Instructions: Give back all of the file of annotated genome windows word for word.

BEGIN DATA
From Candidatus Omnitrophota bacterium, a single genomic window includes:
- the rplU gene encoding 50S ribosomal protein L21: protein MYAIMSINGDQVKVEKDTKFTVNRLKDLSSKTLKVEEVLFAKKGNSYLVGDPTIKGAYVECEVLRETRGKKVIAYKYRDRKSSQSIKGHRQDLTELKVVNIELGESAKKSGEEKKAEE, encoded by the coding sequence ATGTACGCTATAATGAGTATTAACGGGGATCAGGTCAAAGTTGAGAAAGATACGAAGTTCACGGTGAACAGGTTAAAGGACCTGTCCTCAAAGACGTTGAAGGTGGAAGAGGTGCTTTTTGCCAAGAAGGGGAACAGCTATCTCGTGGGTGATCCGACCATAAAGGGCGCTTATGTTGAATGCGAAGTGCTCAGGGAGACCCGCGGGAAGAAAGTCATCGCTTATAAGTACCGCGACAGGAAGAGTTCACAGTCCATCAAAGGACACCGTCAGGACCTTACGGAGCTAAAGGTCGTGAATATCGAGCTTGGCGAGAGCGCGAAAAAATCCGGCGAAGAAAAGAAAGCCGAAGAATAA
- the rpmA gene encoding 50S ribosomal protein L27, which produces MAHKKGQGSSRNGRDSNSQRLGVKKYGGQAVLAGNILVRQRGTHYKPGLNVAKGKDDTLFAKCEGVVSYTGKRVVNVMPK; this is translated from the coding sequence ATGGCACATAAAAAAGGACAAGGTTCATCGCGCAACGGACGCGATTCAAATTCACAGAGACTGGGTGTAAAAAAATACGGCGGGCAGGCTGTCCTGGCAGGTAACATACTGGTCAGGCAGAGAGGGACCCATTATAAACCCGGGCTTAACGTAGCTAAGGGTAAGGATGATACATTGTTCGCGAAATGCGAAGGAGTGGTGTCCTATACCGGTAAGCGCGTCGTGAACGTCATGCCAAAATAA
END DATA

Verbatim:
From Candidatus Omnitrophota bacterium, a single genomic window includes:
- the rplU gene encoding 50S ribosomal protein L21: protein MYAIMSINGDQVKVEKDTKFTVNRLKDLSSKTLKVEEVLFAKKGNSYLVGDPTIKGAYVECEVLRETRGKKVIAYKYRDRKSSQSIKGHRQDLTELKVVNIELGESAKKSGEEKKAEE, encoded by the coding sequence ATGTACGCTATAATGAGTATTAACGGGGATCAGGTCAAAGTTGAGAAAGATACGAAGTTCACGGTGAACAGGTTAAAGGACCTGTCCTCAAAGACGTTGAAGGTGGAAGAGGTGCTTTTTGCCAAGAAGGGGAACAGCTATCTCGTGGGTGATCCGACCATAAAGGGCGCTTATGTTGAATGCGAAGTGCTCAGGGAGACCCGCGGGAAGAAAGTCATCGCTTATAAGTACCGCGACAGGAAGAGTTCACAGTCCATCAAAGGACACCGTCAGGACCTTACGGAGCTAAAGGTCGTGAATATCGAGCTTGGCGAGAGCGCGAAAAAATCCGGCGAAGAAAAGAAAGCCGAAGAATAA
- the rpmA gene encoding 50S ribosomal protein L27, which produces MAHKKGQGSSRNGRDSNSQRLGVKKYGGQAVLAGNILVRQRGTHYKPGLNVAKGKDDTLFAKCEGVVSYTGKRVVNVMPK; this is translated from the coding sequence ATGGCACATAAAAAAGGACAAGGTTCATCGCGCAACGGACGCGATTCAAATTCACAGAGACTGGGTGTAAAAAAATACGGCGGGCAGGCTGTCCTGGCAGGTAACATACTGGTCAGGCAGAGAGGGACCCATTATAAACCCGGGCTTAACGTAGCTAAGGGTAAGGATGATACATTGTTCGCGAAATGCGAAGGAGTGGTGTCCTATACCGGTAAGCGCGTCGTGAACGTCATGCCAAAATAA